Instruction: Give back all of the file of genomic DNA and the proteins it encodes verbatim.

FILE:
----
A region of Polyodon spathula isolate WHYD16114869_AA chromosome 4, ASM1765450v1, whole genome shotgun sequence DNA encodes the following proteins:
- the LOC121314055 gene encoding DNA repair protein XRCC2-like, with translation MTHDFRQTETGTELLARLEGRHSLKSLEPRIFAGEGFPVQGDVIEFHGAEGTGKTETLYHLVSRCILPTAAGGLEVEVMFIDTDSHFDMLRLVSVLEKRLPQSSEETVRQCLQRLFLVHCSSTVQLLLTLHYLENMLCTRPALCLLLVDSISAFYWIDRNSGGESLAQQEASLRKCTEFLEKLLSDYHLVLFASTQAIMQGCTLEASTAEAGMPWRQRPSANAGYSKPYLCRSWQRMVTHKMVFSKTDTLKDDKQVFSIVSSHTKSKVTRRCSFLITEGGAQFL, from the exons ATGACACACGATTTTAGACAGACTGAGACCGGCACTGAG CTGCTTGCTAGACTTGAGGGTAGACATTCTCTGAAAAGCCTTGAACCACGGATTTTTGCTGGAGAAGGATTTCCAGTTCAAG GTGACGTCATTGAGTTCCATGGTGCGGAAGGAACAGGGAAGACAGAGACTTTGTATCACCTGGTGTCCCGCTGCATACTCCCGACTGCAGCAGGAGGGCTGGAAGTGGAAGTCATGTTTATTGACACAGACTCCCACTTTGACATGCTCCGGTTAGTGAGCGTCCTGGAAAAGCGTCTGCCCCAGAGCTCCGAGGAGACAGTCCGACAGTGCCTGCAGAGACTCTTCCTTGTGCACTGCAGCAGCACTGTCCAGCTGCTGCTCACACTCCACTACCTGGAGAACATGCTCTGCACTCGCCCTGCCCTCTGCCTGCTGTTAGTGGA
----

A region of Polyodon spathula isolate WHYD16114869_AA chromosome 4, ASM1765450v1, whole genome shotgun sequence DNA encodes the following proteins:
- the LOC121314055 gene encoding DNA repair protein XRCC2-like, with translation MTHDFRQTETGTELLARLEGRHSLKSLEPRIFAGEGFPVQGDVIEFHGAEGTGKTETLYHLVSRCILPTAAGGLEVEVMFIDTDSHFDMLRLVSVLEKRLPQSSEETVRQCLQRLFLVHCSSTVQLLLTLHYLENMLCTRPALCLLLVDSISAFYWIDRNSGGESLAQQEASLRKCTEFLEKLLSDYHLVLFASTQAIMQGCTLEASTAEAGMPWRQRPSANAGYSKPYLCRSWQRMVTHKMVFSKTDTLKDDKQVFSIVSSHTKSKVTRRCSFLITEGGAQFL, from the exons ATGACACACGATTTTAGACAGACTGAGACCGGCACTGAG CTGCTTGCTAGACTTGAGGGTAGACATTCTCTGAAAAGCCTTGAACCACGGATTTTTGCTGGAGAAGGATTTCCAGTTCAAG GTGACGTCATTGAGTTCCATGGTGCGGAAGGAACAGGGAAGACAGAGACTTTGTATCACCTGGTGTCCCGCTGCATACTCCCGACTGCAGCAGGAGGGCTGGAAGTGGAAGTCATGTTTATTGACACAGACTCCCACTTTGACATGCTCCGGTTAGTGAGCGTCCTGGAAAAGCGTCTGCCCCAGAGCTCCGAGGAGACAGTCCGACAGTGCCTGCAGAGACTCTTCCTTGTGCACTGCAGCAGCACTGTCCAGCTGCTGCTCACACTCCACTACCTGGAGAACATGCTCTGCACTCGCCCTGCCCTCTGCCTGCTGTTAGTGGA